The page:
Are You Imperfect in Your Own Perfect Way?

…I read the words “imperfect, in my own perfect way” some weeks ago. They were in a daily or monthly horoscope but I can’t recall which one. The words however, stayed in my thoughts through the days and weeks that followed and I often caught myself smiling at some dumb thing I’d said or done and then I’d think, imperfect, in my own perfect way.

It was so validating, such a self-esteem booster to understand that I’m okay just as I am: flaws, warts, the occasional zit, or extra pound or three. We often go through our lives worried about how we shape up. Concerned about if we are smart enough, slim enough, or rich enough, and life slips on by while we’re worrying about these inconsequential things. I was the perfect example of this when I was younger. Perfection was always desired and never achieved. Perfection is a slippery beast. It wasn’t until I reached my middle years that I realized I’d spent years putting emphasis on the superficial.

This is a photo taken around Christmas time in 1950, in Tasmania. I’m the little blond in the lower right corner. Blond? I know. Go figure. Anyway the photo had been badly damaged and crumpled. We didn’t have many photos from our early years. So this was a treasure and one my mother gave me when I was back home in November. Mom said there was a visiting photographer and he had one of those cameras where he ducked under a black cloth. My brother loved it. My sister and I were rather more cautious.

I worked on the original for days on photoshop. I still have more to do when my eyes can stand those pixel by pixel changes. However, the guy at the developers said my job was pretty darn good. I sent a copy to all of my siblings and my mother of course. When I get time I’ll improve it some more.

This is the original.


This my doctored version.


Some years ago, my mother visited me in my American home. We sat around with the kids and talked and laughed and shared memories. One day Mom apologized to me saying she wished she had been a better mother. I was shocked. To me she had always been the best. I came from a large family of three brothers and three sisters. Times were hard. My mother had moved from her family home, even her state, and had no family resources to draw from in times of financial or emotional need. She married at twenty and by age thirty-two, had given birth to seven children. She raised us on her own, in small towns in Australia, moving us to wherever my father’s work took us next. My father was away for weeks at a time. I remember us all crowded into my mother’s large bed during snowy weather and scary thunderstorms. She’d tell us stories of her hometown, grand adventures of her childhood, siblings, and parents, who we had yet to meet. I was twelve years old when we moved to the area my parents had grown up in, and while my mother’s stories were much more exciting than the real life location, it was also wonderful to see the places and people from her stories.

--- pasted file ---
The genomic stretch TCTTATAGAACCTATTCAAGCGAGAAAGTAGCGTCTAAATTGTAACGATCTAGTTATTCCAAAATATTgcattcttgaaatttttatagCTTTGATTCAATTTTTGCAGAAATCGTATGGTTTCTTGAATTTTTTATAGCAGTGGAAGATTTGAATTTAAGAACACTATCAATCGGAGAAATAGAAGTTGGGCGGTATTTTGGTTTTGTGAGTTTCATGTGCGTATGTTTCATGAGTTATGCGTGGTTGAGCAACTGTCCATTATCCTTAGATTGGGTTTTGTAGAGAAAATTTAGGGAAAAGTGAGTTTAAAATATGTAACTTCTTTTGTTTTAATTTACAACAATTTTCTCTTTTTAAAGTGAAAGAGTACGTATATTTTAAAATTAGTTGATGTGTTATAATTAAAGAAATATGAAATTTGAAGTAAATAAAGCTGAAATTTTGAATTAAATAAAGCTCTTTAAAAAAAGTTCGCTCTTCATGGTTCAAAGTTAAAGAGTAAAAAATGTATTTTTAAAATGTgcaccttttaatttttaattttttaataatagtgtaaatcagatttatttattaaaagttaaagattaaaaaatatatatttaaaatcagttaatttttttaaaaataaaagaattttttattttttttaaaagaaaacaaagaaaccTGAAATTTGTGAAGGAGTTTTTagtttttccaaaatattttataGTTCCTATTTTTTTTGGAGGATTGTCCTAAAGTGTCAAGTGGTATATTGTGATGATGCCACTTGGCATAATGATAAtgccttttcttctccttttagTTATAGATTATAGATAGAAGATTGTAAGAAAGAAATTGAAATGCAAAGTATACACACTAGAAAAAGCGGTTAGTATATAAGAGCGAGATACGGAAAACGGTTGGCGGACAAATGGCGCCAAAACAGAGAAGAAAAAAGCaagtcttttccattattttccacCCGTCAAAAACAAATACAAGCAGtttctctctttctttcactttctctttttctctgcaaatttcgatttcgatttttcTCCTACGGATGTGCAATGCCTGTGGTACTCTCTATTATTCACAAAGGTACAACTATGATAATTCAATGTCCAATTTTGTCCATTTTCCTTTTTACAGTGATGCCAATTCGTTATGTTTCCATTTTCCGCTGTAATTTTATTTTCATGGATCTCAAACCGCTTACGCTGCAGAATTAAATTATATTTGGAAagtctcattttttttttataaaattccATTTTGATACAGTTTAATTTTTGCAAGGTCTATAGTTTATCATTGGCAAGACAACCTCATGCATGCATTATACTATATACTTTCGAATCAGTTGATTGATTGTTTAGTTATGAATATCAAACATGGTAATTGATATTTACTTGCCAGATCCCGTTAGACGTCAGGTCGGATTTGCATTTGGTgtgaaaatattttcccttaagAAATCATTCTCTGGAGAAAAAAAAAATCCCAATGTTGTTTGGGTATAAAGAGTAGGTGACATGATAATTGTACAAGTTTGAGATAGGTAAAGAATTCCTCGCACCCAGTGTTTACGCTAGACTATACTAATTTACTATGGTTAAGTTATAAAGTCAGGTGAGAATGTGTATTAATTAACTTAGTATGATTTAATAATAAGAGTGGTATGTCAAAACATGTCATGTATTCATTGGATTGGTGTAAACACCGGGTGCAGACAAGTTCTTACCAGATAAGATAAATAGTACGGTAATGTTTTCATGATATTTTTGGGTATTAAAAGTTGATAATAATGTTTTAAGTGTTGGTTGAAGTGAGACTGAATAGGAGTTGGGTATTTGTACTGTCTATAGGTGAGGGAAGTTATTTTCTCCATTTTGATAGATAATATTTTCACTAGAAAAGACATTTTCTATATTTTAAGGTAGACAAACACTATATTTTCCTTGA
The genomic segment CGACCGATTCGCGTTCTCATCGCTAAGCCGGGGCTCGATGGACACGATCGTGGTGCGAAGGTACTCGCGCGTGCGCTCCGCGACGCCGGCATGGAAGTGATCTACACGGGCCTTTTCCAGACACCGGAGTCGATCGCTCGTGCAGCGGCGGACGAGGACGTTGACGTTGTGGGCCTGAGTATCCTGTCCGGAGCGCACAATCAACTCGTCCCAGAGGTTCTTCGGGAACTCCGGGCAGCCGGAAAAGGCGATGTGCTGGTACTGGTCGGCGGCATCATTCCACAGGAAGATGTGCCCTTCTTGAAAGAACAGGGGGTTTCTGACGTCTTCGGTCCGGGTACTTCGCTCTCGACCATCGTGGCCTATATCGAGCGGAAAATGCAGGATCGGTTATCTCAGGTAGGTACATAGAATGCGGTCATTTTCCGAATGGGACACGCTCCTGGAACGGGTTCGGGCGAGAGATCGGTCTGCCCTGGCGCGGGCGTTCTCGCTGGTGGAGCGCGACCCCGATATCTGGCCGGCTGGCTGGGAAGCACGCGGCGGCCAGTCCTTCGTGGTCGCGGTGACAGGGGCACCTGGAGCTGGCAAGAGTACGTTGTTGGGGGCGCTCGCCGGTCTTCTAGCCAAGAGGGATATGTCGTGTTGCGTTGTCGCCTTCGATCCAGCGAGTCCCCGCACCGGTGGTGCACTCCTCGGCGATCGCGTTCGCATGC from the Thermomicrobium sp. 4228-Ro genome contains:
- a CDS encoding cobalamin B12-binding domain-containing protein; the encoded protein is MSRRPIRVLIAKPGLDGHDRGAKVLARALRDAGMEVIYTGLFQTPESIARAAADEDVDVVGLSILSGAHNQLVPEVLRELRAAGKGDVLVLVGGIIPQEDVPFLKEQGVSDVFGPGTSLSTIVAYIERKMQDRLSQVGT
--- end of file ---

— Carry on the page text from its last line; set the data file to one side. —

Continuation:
Whatever it was in my mother’s thoughts that spurred that apology I’ll never know. I told her at the time that she was the best and that my memories were of her love and consideration. I also told her that all we can ever hope for as a parent is that we do the best job we can possibly do in raising our children. I’m not about to raise the subject with her again as she is much older now, but if she ever broaches it, I’ll just smile and say, “You are imperfect, in your own perfect way, and so am I.”

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24 Responses to Are You Imperfect in Your Own Perfect Way?

  1. londonmabel says:

    A radio show I like was once interviewing people on imperfection, and a Fabulous young man said: “I am perfect in all my imperfections!” And I loved that too.

  2. robena grant says:

    Oh, that’s a good one, London. I like that.

  3. Liz Flaherty says:

    What a lovely post. I like the picture, too. I know I’ve apologized to my kids for the same thing as your mother did. You don’t usually think of a blank look as being a good thing, but it was the perfect response to my imperfect apology.

  4. robena grant says:

    Yes, Liz. We have to remember that no matter how difficult the child raising years are, and they are often overwhelming, that if we do our very best, then our very best will always be good enough.

  5. Skye says:

    Being imperfect is when we are our most real and authentic. I think this means a lot. People who seem perfect also seem untouchable in some way, like someone who wouldn’t want to be friends with imperfect us. I think we are more approachable and more lovable when we allow our imperfections to show and when we are our flawed selves. This is something I’m working on myself right now.